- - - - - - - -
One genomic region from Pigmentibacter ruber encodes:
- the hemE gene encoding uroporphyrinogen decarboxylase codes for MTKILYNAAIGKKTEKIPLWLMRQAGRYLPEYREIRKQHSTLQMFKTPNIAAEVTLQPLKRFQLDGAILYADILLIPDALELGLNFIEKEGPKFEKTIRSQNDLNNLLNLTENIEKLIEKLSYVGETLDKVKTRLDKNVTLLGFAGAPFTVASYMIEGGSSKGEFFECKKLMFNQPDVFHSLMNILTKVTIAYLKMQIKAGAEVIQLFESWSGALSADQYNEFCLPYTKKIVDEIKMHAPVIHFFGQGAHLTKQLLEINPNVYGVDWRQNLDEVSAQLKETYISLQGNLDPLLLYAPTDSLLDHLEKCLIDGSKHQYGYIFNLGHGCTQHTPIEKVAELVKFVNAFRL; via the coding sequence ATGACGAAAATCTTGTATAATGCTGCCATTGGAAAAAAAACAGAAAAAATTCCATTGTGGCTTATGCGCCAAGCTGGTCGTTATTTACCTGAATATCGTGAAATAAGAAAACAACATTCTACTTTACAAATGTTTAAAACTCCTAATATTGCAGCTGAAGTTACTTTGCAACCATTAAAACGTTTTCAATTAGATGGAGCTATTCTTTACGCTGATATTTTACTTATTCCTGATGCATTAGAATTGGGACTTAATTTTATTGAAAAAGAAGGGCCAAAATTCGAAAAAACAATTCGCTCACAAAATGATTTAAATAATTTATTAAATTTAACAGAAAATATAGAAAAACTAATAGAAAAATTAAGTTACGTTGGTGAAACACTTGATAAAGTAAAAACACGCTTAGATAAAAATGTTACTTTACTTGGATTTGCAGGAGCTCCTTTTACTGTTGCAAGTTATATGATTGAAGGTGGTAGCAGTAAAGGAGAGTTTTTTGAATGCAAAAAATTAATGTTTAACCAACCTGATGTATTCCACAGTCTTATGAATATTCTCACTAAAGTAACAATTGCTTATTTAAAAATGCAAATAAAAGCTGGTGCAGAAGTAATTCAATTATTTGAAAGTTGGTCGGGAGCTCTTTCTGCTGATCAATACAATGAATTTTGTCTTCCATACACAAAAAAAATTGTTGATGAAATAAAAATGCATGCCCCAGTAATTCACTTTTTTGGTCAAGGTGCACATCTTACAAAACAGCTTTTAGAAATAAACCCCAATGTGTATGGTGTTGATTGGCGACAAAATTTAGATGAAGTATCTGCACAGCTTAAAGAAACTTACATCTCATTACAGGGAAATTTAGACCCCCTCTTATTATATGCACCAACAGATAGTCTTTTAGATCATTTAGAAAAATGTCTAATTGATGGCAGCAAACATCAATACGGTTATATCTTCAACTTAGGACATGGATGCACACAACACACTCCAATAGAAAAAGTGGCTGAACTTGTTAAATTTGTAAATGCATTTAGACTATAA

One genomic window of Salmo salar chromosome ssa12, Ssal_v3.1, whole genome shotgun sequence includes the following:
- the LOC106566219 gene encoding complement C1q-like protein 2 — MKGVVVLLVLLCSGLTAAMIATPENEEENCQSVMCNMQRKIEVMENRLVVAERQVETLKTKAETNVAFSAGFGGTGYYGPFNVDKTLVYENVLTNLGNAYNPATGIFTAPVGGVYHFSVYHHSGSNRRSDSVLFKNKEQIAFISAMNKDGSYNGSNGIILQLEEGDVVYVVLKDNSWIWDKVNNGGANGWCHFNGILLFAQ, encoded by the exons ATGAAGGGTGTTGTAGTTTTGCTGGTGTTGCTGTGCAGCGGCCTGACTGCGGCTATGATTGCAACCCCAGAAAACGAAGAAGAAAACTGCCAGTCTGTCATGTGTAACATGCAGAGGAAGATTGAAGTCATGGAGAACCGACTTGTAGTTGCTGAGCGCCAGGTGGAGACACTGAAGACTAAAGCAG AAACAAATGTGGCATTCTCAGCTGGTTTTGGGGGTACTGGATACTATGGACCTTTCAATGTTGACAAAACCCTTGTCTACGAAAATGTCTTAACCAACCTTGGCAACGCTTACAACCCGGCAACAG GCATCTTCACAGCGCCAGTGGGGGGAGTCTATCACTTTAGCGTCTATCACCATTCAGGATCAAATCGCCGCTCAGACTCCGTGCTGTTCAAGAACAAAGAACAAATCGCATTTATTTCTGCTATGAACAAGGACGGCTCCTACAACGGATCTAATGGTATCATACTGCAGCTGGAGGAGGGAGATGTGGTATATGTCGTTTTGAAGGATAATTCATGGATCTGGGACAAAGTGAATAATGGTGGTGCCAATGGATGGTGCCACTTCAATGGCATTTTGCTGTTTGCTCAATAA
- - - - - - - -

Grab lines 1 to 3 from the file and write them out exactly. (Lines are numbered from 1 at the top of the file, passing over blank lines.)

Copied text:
One genomic region from Pigmentibacter ruber encodes:
- the hemE gene encoding uroporphyrinogen decarboxylase codes for MTKILYNAAIGKKTEKIPLWLMRQAGRYLPEYREIRKQHSTLQMFKTPNIAAEVTLQPLKRFQLDGAILYADILLIPDALELGLNFIEKEGPKFEKTIRSQNDLNNLLNLTENIEKLIEKLSYVGETLDKVKTRLDKNVTLLGFAGAPFTVASYMIEGGSSKGEFFECKKLMFNQPDVFHSLMNILTKVTIAYLKMQIKAGAEVIQLFESWSGALSADQYNEFCLPYTKKIVDEIKMHAPVIHFFGQGAHLTKQLLEINPNVYGVDWRQNLDEVSAQLKETYISLQGNLDPLLLYAPTDSLLDHLEKCLIDGSKHQYGYIFNLGHGCTQHTPIEKVAELVKFVNAFRL; via the coding sequence ATGACGAAAATCTTGTATAATGCTGCCATTGGAAAAAAAACAGAAAAAATTCCATTGTGGCTTATGCGCCAAGCTGGTCGTTATTTACCTGAATATCGTGAAATAAGAAAACAACATTCTACTTTACAAATGTTTAAAACTCCTAATATTGCAGCTGAAGTTACTTTGCAACCATTAAAACGTTTTCAATTAGATGGAGCTATTCTTTACGCTGATATTTTACTTATTCCTGATGCATTAGAATTGGGACTTAATTTTATTGAAAAAGAAGGGCCAAAATTCGAAAAAACAATTCGCTCACAAAATGATTTAAATAATTTATTAAATTTAACAGAAAATATAGAAAAACTAATAGAAAAATTAAGTTACGTTGGTGAAACACTTGATAAAGTAAAAACACGCTTAGATAAAAATGTTACTTTACTTGGATTTGCAGGAGCTCCTTTTACTGTTGCAAGTTATATGATTGAAGGTGGTAGCAGTAAAGGAGAGTTTTTTGAATGCAAAAAATTAATGTTTAACCAACCTGATGTATTCCACAGTCTTATGAATATTCTCACTAAAGTAACAATTGCTTATTTAAAAATGCAAATAAAAGCTGGTGCAGAAGTAATTCAATTATTTGAAAGTTGGTCGGGAGCTCTTTCTGCTGATCAATACAATGAATTTTGTCTTCCATACACAAAAAAAATTGTTGATGAAATAAAAATGCATGCCCCAGTAATTCACTTTTTTGGTCAAGGTGCACATCTTACAAAACAGCTTTTAGAAATAAACCCCAATGTGTATGGTGTTGATTGGCGACAAAATTTAGATGAAGTATCTGCACAGCTTAAAGAAACTTACATCTCATTACAGGGAAATTTAGACCCCCTCTTATTATATGCACCAACAGATAGTCTTTTAGATCATTTAGAAAAATGTCTAATTGATGGCAGCAAACATCAATACGGTTATATCTTCAACTTAGGACATGGATGCACACAACACACTCCAATAGAAAAAGTGGCTGAACTTGTTAAATTTGTAAATGCATTTAGACTATAA

One genomic window of Salmo salar chromosome ssa12, Ssal_v3.1, whole genome shotgun sequence includes the following: